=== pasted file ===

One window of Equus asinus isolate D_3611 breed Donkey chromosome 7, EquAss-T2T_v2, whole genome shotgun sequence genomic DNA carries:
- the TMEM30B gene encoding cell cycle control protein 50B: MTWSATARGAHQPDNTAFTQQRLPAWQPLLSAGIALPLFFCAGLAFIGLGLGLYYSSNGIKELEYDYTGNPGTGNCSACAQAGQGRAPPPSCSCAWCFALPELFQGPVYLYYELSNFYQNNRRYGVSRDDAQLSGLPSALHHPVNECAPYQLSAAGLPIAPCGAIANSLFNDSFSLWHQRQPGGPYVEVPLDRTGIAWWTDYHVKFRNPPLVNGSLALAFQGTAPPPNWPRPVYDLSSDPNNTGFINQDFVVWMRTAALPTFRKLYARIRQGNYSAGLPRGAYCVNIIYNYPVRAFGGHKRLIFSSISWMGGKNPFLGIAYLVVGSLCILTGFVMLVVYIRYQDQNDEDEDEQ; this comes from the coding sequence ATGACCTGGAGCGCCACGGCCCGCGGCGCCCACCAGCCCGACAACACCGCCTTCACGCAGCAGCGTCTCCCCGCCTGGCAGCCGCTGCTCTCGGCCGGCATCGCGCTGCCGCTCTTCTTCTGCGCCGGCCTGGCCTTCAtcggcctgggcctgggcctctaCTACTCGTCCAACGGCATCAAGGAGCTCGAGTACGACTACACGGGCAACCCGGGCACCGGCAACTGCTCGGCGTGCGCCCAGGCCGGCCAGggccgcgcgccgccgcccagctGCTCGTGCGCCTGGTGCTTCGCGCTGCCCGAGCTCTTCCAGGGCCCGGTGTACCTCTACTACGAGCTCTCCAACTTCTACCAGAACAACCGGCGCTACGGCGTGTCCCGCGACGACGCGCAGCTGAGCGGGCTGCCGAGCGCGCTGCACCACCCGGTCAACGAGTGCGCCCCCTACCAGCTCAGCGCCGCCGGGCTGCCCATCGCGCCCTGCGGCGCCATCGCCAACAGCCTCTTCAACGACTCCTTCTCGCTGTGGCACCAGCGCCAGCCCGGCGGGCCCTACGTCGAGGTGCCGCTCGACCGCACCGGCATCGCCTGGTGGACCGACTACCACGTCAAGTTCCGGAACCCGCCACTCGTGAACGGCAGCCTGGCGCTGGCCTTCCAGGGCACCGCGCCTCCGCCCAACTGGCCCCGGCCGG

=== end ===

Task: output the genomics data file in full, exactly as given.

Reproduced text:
One window of Equus asinus isolate D_3611 breed Donkey chromosome 7, EquAss-T2T_v2, whole genome shotgun sequence genomic DNA carries:
- the TMEM30B gene encoding cell cycle control protein 50B: MTWSATARGAHQPDNTAFTQQRLPAWQPLLSAGIALPLFFCAGLAFIGLGLGLYYSSNGIKELEYDYTGNPGTGNCSACAQAGQGRAPPPSCSCAWCFALPELFQGPVYLYYELSNFYQNNRRYGVSRDDAQLSGLPSALHHPVNECAPYQLSAAGLPIAPCGAIANSLFNDSFSLWHQRQPGGPYVEVPLDRTGIAWWTDYHVKFRNPPLVNGSLALAFQGTAPPPNWPRPVYDLSSDPNNTGFINQDFVVWMRTAALPTFRKLYARIRQGNYSAGLPRGAYCVNIIYNYPVRAFGGHKRLIFSSISWMGGKNPFLGIAYLVVGSLCILTGFVMLVVYIRYQDQNDEDEDEQ; this comes from the coding sequence ATGACCTGGAGCGCCACGGCCCGCGGCGCCCACCAGCCCGACAACACCGCCTTCACGCAGCAGCGTCTCCCCGCCTGGCAGCCGCTGCTCTCGGCCGGCATCGCGCTGCCGCTCTTCTTCTGCGCCGGCCTGGCCTTCAtcggcctgggcctgggcctctaCTACTCGTCCAACGGCATCAAGGAGCTCGAGTACGACTACACGGGCAACCCGGGCACCGGCAACTGCTCGGCGTGCGCCCAGGCCGGCCAGggccgcgcgccgccgcccagctGCTCGTGCGCCTGGTGCTTCGCGCTGCCCGAGCTCTTCCAGGGCCCGGTGTACCTCTACTACGAGCTCTCCAACTTCTACCAGAACAACCGGCGCTACGGCGTGTCCCGCGACGACGCGCAGCTGAGCGGGCTGCCGAGCGCGCTGCACCACCCGGTCAACGAGTGCGCCCCCTACCAGCTCAGCGCCGCCGGGCTGCCCATCGCGCCCTGCGGCGCCATCGCCAACAGCCTCTTCAACGACTCCTTCTCGCTGTGGCACCAGCGCCAGCCCGGCGGGCCCTACGTCGAGGTGCCGCTCGACCGCACCGGCATCGCCTGGTGGACCGACTACCACGTCAAGTTCCGGAACCCGCCACTCGTGAACGGCAGCCTGGCGCTGGCCTTCCAGGGCACCGCGCCTCCGCCCAACTGGCCCCGGCCGG